Chemical safety and biosafety

Non-Member Adherents to the OECD System for Mutual Acceptance of Chemical Safety Data


The OECD Mutual Acceptance of Data (MAD) system is a multilateral agreement which saves governments and chemical producers over EUR 150 million every year by allowing the results of a variety of safety tests done on chemicals and chemical products such as industrial chemicals and pesticides to be shared across OECD. The MAD requires that testing be carried out using OECD standards for test methods (OECD Test Guidelines) and for data quality (OECD Principles of Good Laboratory Practice - GLP).


Governments need to verify compliance of laboratories with GLP by using the OECD agreed procedures. OECD countries and full adherent countries - Argentina*, Brazil, India, Malaysia, South Africa and Singapore - have implemented this system via the appropriate legislative and administrative procedures.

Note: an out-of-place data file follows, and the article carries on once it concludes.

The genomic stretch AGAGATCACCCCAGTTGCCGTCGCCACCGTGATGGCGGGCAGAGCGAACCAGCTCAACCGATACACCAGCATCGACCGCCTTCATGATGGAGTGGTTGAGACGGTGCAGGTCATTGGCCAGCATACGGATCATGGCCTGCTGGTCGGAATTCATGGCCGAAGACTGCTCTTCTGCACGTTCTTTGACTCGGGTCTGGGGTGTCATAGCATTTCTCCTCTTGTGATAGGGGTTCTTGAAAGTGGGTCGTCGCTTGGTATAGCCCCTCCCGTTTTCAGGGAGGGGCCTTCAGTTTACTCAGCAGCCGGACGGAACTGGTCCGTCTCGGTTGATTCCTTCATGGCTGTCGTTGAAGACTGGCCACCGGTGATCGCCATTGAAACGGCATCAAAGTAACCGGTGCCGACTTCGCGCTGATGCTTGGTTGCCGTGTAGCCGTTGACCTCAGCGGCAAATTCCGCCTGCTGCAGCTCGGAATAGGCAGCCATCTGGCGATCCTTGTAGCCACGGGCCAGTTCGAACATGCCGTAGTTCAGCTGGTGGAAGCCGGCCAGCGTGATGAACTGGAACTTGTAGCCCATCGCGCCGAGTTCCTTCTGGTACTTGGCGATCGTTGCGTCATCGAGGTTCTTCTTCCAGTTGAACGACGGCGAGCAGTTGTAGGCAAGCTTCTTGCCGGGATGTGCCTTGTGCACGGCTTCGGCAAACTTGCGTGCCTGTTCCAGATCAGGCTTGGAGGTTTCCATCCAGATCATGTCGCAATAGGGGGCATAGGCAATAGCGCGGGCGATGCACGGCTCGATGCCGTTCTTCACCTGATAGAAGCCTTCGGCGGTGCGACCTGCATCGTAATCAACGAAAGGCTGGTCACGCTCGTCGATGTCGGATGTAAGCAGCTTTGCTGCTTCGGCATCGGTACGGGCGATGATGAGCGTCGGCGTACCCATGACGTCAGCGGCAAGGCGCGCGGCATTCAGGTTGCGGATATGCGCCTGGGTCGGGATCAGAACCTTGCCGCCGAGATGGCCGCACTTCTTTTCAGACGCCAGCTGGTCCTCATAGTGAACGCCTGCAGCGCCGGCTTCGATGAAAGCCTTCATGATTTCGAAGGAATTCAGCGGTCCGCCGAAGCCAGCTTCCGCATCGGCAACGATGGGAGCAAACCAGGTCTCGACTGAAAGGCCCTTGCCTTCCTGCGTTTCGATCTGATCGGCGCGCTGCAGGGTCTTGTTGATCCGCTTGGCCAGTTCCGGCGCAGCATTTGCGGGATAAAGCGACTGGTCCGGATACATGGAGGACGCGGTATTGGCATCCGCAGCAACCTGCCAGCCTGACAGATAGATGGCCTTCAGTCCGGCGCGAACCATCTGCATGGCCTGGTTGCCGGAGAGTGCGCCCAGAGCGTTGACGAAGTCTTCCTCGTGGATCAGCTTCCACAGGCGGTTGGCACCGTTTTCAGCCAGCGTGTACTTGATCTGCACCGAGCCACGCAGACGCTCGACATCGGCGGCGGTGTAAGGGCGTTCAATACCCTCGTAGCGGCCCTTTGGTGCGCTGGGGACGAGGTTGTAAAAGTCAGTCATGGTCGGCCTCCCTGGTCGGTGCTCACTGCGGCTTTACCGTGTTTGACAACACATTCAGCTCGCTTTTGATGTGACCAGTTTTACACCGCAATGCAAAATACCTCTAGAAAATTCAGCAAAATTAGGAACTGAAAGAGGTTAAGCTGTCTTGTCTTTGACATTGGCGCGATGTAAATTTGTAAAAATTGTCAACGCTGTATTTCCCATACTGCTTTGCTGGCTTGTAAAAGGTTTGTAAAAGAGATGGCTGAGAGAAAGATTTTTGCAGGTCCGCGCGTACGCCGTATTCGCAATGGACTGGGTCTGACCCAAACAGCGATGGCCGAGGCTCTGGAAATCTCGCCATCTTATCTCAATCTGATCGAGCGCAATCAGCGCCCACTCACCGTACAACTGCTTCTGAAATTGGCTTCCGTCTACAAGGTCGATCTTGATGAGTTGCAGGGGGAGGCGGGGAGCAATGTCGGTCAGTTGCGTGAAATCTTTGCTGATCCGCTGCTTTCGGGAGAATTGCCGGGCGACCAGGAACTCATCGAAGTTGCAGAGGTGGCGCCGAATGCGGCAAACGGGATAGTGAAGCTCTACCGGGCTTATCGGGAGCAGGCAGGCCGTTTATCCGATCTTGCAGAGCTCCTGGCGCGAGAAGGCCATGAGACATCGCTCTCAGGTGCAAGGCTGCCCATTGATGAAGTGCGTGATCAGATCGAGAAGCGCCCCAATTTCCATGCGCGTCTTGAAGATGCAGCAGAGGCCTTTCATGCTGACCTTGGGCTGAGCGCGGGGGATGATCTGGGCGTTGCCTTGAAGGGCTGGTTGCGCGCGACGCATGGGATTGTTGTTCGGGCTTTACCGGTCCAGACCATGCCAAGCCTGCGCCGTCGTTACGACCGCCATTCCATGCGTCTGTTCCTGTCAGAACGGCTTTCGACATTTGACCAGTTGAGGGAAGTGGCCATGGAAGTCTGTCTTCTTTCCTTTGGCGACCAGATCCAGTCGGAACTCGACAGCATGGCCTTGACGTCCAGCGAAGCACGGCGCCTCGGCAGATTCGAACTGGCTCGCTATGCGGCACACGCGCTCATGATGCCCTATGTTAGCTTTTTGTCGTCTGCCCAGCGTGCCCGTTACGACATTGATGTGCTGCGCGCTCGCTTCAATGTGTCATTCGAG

Provisional Adherence

Participation in the MAD system begins by provisional adherence, during which time non-members work with OECD countries to make their GLP compliance monitoring programme acceptable to all members. Provisional adherence to the OECD system means that the non-member must accept data from OECD countries generated under MAD conditions. After a team of experts from three OECD governments have evaluated the non-member GLP compliance monitoring programme on site, and based on the outcome of this evaluation, the OECD Council can invite the provisional adherent to become a full adherent to the Council Acts, with the same rights and obligations as OECD countries. Thailand is currently a provisional adherent to the MAD system.

Full Adherence

Full adherents will accept data from OECD countries generated under MAD conditions. Equally, since they can ensure that their test facilities produce safety data work of comparable rigor and quality as test facilities throughout OECD, member countries will accept their data. This removes a potential non-tariff trade barrier between non-members and OECD countries for marketing chemicals that would have been caused by different standards and verification procedures. It also opens up the possibility for producers in OECD countries to have safety tests for their chemicals undertaken in adhering non-member economies.

* Note: Full adherence for Argentina only applies to industrial chemicals, pesticides and biocides

Further reading

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